Anti-trafficking courses offered at Bryan College

Bryan College first offered courses on the issue of Human Trafficking in the Fall Semester of 2012 and has continued to grow its course offering on the subject since then. Bryan College will be offering both a minor and major option in this field of study as early as next fall as a part of the Politics and Government Department at Bryan College. Below is a brief sampling of the courses offered thus far along with ongoing and future course offerings as well.

PSGS293  Criminal Justice Seminar: Fighting Human Trafficking | Fall 2012 | 3 credit hours
Professor: Col. Ron Petitte


This course offers students the opportunity to engage in symposium and conference linked seminars that focus on the regional, national and/or international levels of the discipline, e.g. “The Criminal Justice Response to Human Trafficking” which offering linked to Bryan College’s first international conference on the subject, to a seminar on critical thought and practice. Additionally, students may have opportunities to attend conferences, symposia, and/or workshops in Government, Public Administration, Criminal Justice, and other related fields to earn appropriate credit.

PSGS491: Trafficking in Persons | 3 credit hours | Spring 2012
Professor: Col. Ron Pettite


This survey course provides a broad overview of international human trafficking based upon the U.S. State Department’s annual Trafficking in Persons Report. Special attention is paid to specific countries and the examination of their individual efforts, or lack thereof, to combat human trafficking within their borders.

PSGS 291 Selected Topics: Intro to Human Trafficking | Summer 2012
Professor: Ben Norquist


A survey course of domestic and international trafficking issues that focuses on the history, conditions, and impact of modern slavery, as well as the ways governments, organizations, and individuals can combat it.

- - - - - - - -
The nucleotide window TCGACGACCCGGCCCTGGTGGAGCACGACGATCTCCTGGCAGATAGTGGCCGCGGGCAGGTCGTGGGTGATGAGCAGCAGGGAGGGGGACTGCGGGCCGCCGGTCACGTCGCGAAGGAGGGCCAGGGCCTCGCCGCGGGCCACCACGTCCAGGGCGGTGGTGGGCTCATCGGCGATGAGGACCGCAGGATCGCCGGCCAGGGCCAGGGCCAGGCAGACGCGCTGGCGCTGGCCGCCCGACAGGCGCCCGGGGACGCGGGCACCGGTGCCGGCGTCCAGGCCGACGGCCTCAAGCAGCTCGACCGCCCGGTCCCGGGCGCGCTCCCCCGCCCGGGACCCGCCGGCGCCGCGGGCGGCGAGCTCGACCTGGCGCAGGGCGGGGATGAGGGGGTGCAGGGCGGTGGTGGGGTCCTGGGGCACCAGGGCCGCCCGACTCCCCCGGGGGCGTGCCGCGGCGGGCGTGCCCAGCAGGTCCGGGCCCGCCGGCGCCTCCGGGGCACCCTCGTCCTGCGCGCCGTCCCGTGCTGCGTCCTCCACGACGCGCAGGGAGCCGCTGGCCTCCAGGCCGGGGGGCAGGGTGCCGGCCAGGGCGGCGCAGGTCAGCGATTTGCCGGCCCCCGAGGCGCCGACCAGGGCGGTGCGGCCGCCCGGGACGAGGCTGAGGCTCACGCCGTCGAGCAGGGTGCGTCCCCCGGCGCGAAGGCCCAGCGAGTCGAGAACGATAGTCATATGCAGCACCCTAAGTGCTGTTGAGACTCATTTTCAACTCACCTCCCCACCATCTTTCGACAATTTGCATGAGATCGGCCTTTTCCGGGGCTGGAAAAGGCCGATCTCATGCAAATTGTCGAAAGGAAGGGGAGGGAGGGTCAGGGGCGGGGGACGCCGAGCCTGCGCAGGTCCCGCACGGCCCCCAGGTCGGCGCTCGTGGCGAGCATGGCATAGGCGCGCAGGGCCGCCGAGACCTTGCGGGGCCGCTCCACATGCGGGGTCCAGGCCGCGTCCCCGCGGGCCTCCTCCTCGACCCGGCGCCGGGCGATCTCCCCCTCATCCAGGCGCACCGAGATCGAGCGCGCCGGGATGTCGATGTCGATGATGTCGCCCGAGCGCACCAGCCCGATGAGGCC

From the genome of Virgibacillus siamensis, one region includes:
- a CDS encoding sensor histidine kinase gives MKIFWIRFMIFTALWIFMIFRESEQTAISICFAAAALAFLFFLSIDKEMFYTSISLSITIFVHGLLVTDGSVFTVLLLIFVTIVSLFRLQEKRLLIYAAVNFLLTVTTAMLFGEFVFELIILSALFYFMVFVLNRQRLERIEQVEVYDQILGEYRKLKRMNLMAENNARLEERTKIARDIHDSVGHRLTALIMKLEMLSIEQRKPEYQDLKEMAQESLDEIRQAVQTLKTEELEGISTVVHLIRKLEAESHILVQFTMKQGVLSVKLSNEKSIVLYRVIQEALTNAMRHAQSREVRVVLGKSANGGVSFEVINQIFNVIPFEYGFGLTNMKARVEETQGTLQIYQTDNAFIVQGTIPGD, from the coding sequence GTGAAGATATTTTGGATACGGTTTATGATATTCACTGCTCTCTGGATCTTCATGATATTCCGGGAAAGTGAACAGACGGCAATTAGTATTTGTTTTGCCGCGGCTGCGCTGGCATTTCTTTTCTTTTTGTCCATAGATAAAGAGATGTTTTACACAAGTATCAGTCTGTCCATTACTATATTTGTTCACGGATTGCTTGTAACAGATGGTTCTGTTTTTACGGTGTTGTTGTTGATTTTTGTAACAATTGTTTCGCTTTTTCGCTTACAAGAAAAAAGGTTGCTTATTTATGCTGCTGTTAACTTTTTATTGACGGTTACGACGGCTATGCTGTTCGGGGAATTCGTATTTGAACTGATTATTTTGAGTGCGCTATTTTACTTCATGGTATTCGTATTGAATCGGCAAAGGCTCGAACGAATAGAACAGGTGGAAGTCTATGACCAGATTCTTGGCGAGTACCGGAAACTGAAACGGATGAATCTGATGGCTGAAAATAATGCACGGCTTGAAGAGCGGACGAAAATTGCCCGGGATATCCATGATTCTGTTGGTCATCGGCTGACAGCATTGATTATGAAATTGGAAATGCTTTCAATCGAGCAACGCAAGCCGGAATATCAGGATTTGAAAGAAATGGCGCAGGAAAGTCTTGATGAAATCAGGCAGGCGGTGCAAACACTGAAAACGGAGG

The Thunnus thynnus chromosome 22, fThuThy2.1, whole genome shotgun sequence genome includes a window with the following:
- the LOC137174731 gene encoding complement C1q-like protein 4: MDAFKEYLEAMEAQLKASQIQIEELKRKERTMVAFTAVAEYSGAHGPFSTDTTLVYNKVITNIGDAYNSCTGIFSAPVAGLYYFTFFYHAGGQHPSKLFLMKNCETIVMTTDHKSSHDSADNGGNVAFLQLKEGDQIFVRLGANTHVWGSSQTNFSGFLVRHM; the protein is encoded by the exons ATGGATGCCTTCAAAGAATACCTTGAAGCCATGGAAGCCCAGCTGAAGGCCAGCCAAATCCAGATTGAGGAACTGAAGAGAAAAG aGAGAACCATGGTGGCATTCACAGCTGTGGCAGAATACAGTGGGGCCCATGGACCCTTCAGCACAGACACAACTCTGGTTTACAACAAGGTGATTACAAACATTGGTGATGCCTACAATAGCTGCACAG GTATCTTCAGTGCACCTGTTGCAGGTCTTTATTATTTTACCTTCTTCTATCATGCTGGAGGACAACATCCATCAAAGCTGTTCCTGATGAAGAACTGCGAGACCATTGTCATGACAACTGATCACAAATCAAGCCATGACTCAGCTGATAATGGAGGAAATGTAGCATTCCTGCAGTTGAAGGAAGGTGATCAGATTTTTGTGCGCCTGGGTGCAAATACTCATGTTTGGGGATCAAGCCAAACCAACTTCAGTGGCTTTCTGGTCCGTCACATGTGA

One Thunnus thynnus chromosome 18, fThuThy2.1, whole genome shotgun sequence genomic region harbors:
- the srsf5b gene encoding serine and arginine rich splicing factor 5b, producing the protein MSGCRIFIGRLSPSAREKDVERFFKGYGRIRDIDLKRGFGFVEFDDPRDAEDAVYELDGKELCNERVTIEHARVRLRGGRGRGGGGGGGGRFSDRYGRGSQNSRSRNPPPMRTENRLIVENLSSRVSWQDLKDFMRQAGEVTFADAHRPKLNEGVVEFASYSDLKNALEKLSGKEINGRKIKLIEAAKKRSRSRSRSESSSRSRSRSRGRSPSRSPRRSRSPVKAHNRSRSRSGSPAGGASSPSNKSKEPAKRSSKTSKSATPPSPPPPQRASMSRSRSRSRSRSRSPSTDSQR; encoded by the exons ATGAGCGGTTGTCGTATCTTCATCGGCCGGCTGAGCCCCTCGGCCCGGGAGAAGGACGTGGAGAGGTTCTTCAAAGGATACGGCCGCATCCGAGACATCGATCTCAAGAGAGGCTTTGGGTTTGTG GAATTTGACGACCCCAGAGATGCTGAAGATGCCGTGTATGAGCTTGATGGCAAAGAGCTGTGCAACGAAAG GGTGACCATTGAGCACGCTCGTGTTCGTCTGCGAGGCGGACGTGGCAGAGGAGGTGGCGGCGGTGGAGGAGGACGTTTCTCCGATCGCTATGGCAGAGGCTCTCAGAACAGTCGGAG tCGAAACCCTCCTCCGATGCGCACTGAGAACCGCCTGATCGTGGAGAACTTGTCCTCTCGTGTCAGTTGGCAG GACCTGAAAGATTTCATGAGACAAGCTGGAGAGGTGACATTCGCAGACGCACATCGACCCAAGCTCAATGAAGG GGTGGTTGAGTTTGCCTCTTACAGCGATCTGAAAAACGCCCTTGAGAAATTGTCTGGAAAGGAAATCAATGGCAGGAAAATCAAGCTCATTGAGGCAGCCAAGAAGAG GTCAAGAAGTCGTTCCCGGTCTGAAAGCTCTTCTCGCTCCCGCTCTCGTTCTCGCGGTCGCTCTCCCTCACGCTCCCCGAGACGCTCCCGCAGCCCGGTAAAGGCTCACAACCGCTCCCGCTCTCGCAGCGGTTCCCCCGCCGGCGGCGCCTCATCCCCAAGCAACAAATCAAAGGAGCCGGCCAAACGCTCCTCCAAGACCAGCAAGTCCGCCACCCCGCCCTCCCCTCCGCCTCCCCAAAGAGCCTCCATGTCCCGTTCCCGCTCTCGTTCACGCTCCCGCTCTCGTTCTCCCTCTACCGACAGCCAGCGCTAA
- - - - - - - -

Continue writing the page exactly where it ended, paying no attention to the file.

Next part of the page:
PSGS 291 Selected Topics: Domestic Human Trafficking | Summer 2012
Professor: Ben Norquist


This course offers a focused exploration of the realities of human trafficking and modern slavery in the United States. Psychological, political, economic, cultural and sociological aspects will be considered. Special attention will be given to specific political, economic and cultural approaches to abolition in the United States.

PSGS291 ST: International Human Trafficking | Spring 2013
Professor: Ben Norquist


This course will focus on international human trafficking culminating in a trip to Cambodia to gain hands on experience with how human trafficking is being combatted there. Alongside key partners in the field, Bryan College is facilitating this study group to take a close look at the realities of trafficking in Cambodia and the strategies and individuals in the movement for abolition. Participants will be enrolled in International Human Trafficking, a three-credit course meeting throughout the spring, to formally study a theology of justice and the mechanics of human trafficking with attention to supply and demand issues, vulnerability factors, and approaches to aftercare, law enforcement, and policy making.
More information can be found here